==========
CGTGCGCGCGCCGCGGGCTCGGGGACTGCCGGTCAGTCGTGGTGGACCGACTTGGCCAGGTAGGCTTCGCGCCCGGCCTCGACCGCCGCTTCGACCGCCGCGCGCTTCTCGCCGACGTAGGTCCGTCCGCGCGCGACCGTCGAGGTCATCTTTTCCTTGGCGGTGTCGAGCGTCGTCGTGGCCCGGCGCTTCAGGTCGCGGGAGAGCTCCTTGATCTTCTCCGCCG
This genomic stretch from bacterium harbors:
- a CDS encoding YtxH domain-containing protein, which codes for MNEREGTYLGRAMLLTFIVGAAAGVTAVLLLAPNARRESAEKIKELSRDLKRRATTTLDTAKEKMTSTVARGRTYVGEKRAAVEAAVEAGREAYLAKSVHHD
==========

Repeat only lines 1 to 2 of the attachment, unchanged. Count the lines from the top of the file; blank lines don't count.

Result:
CGTGCGCGCGCCGCGGGCTCGGGGACTGCCGGTCAGTCGTGGTGGACCGACTTGGCCAGGTAGGCTTCGCGCCCGGCCTCGACCGCCGCTTCGACCGCCGCGCGCTTCTCGCCGACGTAGGTCCGTCCGCGCGCGACCGTCGAGGTCATCTTTTCCTTGGCGGTGTCGAGCGTCGTCGTGGCCCGGCGCTTCAGGTCGCGGGAGAGCTCCTTGATCTTCTCCGCCG
This genomic stretch from bacterium harbors: